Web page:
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Iraq Shi'ite union picks incumbent Maliki for PM, YAHOO NEWS


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BAGHDAD (Reuters) – An alliance of Iraq's Shi'ite political blocs picked incumbent Nuri al-Maliki on Friday as its nominee for prime minister, alliance officials said, ending months of wrangling that had stalled formation of a government.

The decision by the National Alliance, a merger of Maliki's Shi'ite-led State of Law coalition and the Tehran-friendly Iraqi National Alliance (INA), marked a breakthrough in talks among Iraq's political factions for a new government after a March 7 parliamentary election that produced no clear winner.

"We have nominated Maliki as the candidate of the National Alliance," Ali al-Adeeb, a senior member of Maliki's Dawa party said.

At least two other sources in a meeting of the National Alliance blocs confirmed the nomination, but a formal announcement had not yet been made.

Sources said the nomination was agreed by State of Law, which has 89 seats in parliament, and the Sadrist political movement of anti-American Shi'ite cleric Moqtada al-Sadr, the two key members of the National Alliance, as well as smaller factions.

But it was not immediately clear if the Supreme Islamic Iraqi Council (ISCI), another key member of the INA had signed up to the nomination.

SADRISTS CRITICAL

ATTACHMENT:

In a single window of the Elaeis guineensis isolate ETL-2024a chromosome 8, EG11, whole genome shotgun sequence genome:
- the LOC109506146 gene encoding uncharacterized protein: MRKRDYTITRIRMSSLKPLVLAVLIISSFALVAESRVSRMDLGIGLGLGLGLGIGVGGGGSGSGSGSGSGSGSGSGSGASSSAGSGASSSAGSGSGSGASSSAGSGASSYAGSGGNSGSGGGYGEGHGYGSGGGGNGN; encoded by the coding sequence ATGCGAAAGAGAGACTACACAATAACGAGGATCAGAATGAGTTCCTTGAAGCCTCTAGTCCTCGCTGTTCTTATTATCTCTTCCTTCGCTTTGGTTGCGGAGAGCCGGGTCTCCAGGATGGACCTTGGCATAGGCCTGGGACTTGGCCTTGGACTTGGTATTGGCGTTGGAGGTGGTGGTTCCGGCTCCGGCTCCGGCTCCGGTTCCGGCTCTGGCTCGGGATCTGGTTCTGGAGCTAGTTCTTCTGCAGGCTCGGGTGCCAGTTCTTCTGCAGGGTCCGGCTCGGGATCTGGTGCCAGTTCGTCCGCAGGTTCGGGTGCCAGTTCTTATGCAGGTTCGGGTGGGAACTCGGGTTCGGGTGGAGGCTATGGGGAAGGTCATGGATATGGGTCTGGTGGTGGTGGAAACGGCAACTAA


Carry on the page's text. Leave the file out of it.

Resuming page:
Winning support from the Sadrists, who have around 39 seats, was critical to Maliki's nomination. Sadrists had been opposed to a second term for the premier, who sent government troops to crush Sadr's Mehdi Army militia in 2008.

While Maliki's nomination by the Shi'ite alliance was a breakthrough, he may yet face formidable opposition before a new government is formed.

The Shi'ite union by itself was a handful of seats short of the 163 needed for a governing majority in parliament, meaning a deal with other blocs was still needed.

The cross-sectarian Iraqiya bloc headed by former Prime Minister Iyad Allawi, which won 91 seats in the March 7 election, two more than Maliki's State of Law, declared last week it would not participate in a Maliki government.

Leading politicians have said the next government must include all of Iraq's fractious political factions, including Iraqiya, which was heavily supported by minority Sunnis.

Allawi has warned that any attempt to exclude Iraqiya from the government could result in a return to sectarian violence.

(Additional reporting by Muhanad Mohammed, Khalid al-Ansary, Rania El Gamal and Suadad al-Salhy; Writing by Jim Loney)

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